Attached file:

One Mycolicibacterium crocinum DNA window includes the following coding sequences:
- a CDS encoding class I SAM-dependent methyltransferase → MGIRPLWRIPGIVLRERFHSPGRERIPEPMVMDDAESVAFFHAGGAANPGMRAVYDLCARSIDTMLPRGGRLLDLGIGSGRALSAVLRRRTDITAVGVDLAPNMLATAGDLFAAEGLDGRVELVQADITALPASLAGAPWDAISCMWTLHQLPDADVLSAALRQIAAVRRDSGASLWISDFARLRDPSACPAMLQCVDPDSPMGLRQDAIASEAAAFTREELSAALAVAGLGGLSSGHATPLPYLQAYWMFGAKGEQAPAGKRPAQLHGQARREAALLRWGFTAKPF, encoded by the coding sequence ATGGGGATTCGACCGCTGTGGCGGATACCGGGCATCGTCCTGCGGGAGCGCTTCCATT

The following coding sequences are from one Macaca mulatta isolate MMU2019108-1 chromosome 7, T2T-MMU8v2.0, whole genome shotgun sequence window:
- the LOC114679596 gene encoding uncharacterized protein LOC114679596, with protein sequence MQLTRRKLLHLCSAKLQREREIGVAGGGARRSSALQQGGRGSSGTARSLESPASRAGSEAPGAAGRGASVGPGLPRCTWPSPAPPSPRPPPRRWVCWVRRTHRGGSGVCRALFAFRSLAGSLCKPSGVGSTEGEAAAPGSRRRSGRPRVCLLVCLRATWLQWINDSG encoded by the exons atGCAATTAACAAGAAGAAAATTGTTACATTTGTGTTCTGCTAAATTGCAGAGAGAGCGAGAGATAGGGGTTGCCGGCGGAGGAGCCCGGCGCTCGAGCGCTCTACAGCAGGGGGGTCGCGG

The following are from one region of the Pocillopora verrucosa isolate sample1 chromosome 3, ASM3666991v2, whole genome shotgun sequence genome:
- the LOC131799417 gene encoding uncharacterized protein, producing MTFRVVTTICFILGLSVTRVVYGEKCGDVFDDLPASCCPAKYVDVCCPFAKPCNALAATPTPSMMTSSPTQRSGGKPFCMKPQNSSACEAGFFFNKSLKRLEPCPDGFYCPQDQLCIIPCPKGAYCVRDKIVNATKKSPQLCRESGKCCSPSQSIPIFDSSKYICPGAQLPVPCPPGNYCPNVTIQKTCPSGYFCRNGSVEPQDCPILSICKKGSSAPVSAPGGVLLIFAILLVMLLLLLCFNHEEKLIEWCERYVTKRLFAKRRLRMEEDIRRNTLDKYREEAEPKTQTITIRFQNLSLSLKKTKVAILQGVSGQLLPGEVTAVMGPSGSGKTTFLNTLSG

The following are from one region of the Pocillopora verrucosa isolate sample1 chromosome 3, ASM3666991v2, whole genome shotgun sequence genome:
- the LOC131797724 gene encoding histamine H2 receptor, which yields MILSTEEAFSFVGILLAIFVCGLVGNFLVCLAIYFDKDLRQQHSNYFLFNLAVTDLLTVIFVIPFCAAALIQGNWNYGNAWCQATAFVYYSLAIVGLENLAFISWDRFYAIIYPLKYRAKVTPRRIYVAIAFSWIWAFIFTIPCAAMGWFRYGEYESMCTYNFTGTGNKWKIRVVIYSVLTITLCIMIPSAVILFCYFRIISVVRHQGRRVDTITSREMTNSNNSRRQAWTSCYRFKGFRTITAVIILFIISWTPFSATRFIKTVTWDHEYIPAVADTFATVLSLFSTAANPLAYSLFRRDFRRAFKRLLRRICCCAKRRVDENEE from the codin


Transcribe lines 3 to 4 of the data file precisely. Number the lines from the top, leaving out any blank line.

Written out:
The following coding sequences are from one Macaca mulatta isolate MMU2019108-1 chromosome 7, T2T-MMU8v2.0, whole genome shotgun sequence window:
- the LOC114679596 gene encoding uncharacterized protein LOC114679596, with protein sequence MQLTRRKLLHLCSAKLQREREIGVAGGGARRSSALQQGGRGSSGTARSLESPASRAGSEAPGAAGRGASVGPGLPRCTWPSPAPPSPRPPPRRWVCWVRRTHRGGSGVCRALFAFRSLAGSLCKPSGVGSTEGEAAAPGSRRRSGRPRVCLLVCLRATWLQWINDSG encoded by the exons atGCAATTAACAAGAAGAAAATTGTTACATTTGTGTTCTGCTAAATTGCAGAGAGAGCGAGAGATAGGGGTTGCCGGCGGAGGAGCCCGGCGCTCGAGCGCTCTACAGCAGGGGGGTCGCGG